This study aims to explore the association between malnutrition diagnosed according to both the Global Leadership Initiative of Malnutrition (GLIM) and the European Society of Clinical Nutrition and Metabolism (ESPEN) criteria and the onset of sarcopenia/severe sarcopenia, diagnosed according to the European Working Group on Sarcopenia in Older People 2 (EWGSOP2) criterion, in the sarcopenia and physical impairment with advancing age (SarcoPhAge) cohort during a four-year follow-up. Adjusted Cox-regression and Kaplan-Meier curves were performed. Among the 534 community-dwelling participants recruited in the SarcoPhAge study, 510 were free from sarcopenia at baseline, of whom 336 had complete data (186 women and 150 men, mean age of 72.5 ± 5.8 years) to apply the GLIM and ESPEN criteria. A significantly higher risk of developing sarcopenia/severe sarcopenia during the four-year follow-up based on the GLIM [sarcopenia: Adjusted hazard ratio (HR) = 3.23 (95% confidence interval (CI) 1.73–6.05); severe sarcopenia: Adjusted HR = 2.87 (95% CI 1.25–6.56)] and ESPEN [sarcopenia: Adjusted HR = 4.28 (95% CI 1.86–9.86); severe sarcopenia: Adjusted HR = 3.86 (95% CI 1.29–11.54)] criteria was observed. Kaplan-Meier curves confirmed this relationship (log rank p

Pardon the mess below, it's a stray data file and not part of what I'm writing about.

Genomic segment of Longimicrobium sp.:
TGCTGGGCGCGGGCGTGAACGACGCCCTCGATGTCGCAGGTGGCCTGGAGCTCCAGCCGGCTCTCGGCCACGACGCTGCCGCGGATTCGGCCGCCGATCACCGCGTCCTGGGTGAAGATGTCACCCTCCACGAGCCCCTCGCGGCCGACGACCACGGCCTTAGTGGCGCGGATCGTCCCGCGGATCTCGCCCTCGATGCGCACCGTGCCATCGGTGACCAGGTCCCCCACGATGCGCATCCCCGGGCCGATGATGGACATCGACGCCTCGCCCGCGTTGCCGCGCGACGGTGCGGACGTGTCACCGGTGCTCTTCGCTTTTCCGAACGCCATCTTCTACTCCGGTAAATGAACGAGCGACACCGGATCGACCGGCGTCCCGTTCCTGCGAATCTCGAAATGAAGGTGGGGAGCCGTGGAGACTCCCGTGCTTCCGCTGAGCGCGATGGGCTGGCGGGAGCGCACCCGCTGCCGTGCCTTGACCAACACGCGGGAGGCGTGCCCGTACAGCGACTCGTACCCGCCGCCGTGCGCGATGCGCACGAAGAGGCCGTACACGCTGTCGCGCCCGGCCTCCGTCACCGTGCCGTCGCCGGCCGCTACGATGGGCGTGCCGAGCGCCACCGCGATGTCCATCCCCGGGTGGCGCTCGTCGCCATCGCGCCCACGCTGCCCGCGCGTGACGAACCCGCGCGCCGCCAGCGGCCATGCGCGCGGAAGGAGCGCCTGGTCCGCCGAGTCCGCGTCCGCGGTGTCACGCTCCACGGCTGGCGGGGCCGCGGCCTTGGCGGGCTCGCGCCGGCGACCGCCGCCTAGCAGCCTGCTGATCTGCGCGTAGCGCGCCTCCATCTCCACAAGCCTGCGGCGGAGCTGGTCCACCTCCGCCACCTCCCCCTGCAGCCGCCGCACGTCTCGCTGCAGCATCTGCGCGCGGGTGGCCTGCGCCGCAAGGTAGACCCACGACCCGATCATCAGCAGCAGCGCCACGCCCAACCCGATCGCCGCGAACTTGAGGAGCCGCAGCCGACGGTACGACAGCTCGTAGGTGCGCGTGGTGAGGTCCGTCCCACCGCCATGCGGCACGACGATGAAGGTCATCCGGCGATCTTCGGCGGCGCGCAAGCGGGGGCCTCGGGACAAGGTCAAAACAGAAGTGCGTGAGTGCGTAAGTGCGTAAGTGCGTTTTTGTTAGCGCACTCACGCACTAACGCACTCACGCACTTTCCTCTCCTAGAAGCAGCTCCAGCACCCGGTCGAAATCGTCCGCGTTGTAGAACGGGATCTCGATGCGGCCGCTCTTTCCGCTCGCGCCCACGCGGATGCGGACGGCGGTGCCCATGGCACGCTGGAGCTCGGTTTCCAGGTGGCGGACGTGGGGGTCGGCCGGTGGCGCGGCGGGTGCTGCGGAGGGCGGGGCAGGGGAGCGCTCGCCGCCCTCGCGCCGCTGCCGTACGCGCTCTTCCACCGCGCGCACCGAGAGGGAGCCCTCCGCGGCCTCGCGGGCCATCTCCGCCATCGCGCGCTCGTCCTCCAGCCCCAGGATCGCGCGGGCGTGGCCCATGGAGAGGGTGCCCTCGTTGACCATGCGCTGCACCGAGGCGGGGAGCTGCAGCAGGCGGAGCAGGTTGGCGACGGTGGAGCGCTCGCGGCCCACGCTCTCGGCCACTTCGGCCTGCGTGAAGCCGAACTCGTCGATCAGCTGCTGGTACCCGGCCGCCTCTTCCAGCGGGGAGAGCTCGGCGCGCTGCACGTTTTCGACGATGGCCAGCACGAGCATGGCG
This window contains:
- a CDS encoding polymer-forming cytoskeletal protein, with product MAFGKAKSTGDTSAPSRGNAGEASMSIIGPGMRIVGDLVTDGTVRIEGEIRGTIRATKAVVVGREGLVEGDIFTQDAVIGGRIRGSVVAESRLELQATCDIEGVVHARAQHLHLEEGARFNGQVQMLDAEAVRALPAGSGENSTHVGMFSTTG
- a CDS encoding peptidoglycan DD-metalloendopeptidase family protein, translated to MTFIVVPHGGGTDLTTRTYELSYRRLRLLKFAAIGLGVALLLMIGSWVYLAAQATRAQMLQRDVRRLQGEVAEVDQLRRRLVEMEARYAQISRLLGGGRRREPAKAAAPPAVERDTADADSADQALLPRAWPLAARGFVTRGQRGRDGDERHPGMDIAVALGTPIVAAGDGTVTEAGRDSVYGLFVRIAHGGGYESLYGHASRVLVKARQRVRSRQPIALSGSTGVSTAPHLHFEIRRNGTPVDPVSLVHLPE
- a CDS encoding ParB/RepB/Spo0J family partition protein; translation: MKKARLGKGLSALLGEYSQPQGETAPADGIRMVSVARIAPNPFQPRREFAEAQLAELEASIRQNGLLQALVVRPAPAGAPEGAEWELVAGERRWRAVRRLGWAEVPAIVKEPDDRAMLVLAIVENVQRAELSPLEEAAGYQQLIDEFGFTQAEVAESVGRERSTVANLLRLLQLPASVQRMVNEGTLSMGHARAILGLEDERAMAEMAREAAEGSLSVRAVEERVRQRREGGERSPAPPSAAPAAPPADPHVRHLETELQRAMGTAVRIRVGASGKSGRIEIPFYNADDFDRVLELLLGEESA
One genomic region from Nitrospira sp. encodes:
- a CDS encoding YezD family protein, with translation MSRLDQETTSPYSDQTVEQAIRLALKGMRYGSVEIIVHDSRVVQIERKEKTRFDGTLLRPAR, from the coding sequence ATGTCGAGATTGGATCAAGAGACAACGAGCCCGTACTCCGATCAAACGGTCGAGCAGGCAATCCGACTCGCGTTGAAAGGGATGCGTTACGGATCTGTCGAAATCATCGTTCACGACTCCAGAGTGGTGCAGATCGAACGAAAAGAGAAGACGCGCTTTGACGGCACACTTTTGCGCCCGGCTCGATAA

< 0.001 for all). These results highlighted the importance of malnutrition since it has been shown to be associated with an approximately fourfold higher risk of developing sarcopenia/severe sarcopenia during a four-year follow-up.
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